Developing a Game Model of a Multi-Agent Environment with Varying Degrees of Agent Competitiveness
Joon Sung Park, Bryce Wiedenbeck
Some people are competitive, some are not. As vague as its definition in colloquial settings may be, the concept of competitiveness is not foreign to us. We can roughly imagine how a competitive person would act, pick out those who are relatively more competitive, and ponder whether our society encourages competitive behavior. Indeed, that some people are more competitive than others is something many of us would agree with. But if we can more precisely understand competitiveness beyond our colloquial understandings and map out its consequences, we may be able to provide richer context to our study of competitions. Given a game, would a competitive agent thrive over those who are less competitive? How would the utilities distribute when some agents are more competitive than the others? Would an environment with more competitive agents incur better equilibrium than an environment with less competitive agents?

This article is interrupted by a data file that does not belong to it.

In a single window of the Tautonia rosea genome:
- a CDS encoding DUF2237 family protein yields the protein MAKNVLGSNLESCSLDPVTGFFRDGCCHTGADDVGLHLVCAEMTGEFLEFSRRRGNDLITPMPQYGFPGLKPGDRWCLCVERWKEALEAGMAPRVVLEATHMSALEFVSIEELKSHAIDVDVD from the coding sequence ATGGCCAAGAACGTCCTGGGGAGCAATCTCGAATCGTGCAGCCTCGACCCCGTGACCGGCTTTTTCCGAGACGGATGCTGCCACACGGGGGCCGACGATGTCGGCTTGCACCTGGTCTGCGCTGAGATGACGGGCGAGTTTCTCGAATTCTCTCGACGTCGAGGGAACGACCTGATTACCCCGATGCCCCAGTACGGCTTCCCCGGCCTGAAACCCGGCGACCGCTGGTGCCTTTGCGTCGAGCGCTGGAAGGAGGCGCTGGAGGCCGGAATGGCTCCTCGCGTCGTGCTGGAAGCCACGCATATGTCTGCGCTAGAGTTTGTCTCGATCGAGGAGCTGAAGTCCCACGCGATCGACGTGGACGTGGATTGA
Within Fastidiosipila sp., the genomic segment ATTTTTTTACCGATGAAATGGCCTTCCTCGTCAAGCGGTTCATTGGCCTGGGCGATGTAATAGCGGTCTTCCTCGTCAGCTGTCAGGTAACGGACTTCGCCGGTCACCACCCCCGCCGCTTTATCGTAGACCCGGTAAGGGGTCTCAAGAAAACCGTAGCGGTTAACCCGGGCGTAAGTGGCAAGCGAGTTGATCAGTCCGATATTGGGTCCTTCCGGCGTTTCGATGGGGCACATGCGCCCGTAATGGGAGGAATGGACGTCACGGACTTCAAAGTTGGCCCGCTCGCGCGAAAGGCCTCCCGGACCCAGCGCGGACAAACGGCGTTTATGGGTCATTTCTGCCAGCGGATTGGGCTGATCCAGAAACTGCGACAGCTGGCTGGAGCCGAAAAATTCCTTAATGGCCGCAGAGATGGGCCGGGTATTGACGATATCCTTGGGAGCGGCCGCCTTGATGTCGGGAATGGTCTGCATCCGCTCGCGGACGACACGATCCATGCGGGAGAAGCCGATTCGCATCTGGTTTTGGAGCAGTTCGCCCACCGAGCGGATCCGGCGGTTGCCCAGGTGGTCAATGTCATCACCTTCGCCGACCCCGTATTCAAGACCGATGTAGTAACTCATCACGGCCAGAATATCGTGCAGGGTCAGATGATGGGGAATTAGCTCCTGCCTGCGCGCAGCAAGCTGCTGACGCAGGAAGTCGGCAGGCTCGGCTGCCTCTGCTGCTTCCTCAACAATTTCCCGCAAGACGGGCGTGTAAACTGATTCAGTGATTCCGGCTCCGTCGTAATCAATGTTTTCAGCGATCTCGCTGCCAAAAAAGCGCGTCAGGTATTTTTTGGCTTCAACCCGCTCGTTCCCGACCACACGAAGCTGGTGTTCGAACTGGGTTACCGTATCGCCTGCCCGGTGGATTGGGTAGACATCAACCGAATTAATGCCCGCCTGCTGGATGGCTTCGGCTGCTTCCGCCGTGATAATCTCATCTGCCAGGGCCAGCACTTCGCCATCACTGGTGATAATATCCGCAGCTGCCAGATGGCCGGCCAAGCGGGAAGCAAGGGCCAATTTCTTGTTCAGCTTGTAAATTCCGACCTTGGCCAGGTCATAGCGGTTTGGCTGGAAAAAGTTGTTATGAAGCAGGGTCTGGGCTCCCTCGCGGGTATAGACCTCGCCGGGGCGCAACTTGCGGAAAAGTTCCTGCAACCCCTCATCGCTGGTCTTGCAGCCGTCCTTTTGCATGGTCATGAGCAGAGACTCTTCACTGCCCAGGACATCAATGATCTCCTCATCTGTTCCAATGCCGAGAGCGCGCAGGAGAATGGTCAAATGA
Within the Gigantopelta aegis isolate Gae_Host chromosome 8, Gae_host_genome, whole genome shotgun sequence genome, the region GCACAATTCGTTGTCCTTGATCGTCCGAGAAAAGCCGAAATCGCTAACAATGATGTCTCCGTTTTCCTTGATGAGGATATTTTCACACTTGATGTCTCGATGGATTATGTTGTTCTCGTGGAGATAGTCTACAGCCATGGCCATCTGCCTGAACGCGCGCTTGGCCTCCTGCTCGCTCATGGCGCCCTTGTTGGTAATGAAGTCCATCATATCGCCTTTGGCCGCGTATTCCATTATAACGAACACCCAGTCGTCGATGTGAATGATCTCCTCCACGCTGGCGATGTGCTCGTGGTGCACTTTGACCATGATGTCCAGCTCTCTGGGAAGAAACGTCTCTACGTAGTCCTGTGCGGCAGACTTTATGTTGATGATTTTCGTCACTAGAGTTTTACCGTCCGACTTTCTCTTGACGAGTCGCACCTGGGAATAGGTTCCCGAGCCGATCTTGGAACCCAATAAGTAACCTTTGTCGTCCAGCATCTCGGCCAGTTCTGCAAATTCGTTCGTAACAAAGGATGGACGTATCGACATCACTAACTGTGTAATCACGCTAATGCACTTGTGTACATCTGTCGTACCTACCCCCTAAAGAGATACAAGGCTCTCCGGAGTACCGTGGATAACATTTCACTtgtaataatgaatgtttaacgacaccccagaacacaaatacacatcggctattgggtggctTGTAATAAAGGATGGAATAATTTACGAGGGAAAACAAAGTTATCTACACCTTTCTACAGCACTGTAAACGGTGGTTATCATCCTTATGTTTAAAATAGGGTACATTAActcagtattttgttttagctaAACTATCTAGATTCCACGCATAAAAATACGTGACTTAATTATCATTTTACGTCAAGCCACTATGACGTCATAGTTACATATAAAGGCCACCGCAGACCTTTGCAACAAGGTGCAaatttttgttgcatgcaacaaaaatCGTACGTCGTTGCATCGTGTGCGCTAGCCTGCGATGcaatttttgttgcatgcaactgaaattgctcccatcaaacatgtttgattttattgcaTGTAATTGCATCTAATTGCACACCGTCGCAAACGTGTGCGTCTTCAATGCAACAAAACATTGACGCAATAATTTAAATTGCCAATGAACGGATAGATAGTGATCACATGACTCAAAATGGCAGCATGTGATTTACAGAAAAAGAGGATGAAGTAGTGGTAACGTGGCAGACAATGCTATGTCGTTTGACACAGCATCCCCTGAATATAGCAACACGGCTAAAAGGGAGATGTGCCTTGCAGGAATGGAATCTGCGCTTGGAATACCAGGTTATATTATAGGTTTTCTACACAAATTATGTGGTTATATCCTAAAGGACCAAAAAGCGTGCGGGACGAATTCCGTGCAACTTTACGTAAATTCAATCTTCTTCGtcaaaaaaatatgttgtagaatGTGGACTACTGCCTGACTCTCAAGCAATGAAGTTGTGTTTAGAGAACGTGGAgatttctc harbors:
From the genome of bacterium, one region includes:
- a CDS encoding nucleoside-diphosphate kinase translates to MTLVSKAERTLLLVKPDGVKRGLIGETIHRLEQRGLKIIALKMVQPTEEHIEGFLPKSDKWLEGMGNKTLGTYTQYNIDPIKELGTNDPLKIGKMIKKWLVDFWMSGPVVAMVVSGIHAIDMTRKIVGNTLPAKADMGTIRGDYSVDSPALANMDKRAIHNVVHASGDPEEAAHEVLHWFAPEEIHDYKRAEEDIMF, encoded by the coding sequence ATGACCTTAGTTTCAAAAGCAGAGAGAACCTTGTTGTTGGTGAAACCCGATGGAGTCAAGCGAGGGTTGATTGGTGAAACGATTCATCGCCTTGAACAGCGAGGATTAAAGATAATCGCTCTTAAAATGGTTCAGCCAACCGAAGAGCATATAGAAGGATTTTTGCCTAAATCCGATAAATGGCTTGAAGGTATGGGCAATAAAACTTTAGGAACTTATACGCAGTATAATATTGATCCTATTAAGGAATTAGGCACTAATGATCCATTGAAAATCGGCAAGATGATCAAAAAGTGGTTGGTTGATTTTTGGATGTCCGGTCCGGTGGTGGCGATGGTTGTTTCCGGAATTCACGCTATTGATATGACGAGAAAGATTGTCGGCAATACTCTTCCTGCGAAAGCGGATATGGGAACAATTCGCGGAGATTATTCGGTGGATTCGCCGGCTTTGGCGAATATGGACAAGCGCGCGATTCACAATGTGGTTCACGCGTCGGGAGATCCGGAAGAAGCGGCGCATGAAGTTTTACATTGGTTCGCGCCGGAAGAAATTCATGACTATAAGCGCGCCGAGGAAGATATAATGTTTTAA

We have set out with the goal of creating an agent-utility model that would encapsulate varying degree of competitiveness in a given agent to answer the above questions. Agent-utility model, originating from the field of economics game theory, attempts to express agent's decision making in a mathematical expression. Throughout the summer, we developed a model that may answer our current discourse, and studied its behaviors via Gambit software through calculating various Nash equilibria, the solution concept to the model in which no agent can gain greater utility by unilaterally changing his or her strategy.
Our work done this summer is a work in progress with rooms for improvements, but we have come across interesting results that are worth mentioning. As a preliminary step of exploring our model, we observed agent behaviors in an environment where all agents are hyper competitive, and also in an environment where all agents are only mildly competitive. In both environment, we observed that agents who lack talent tend to give up before others when the cost of effort rises.
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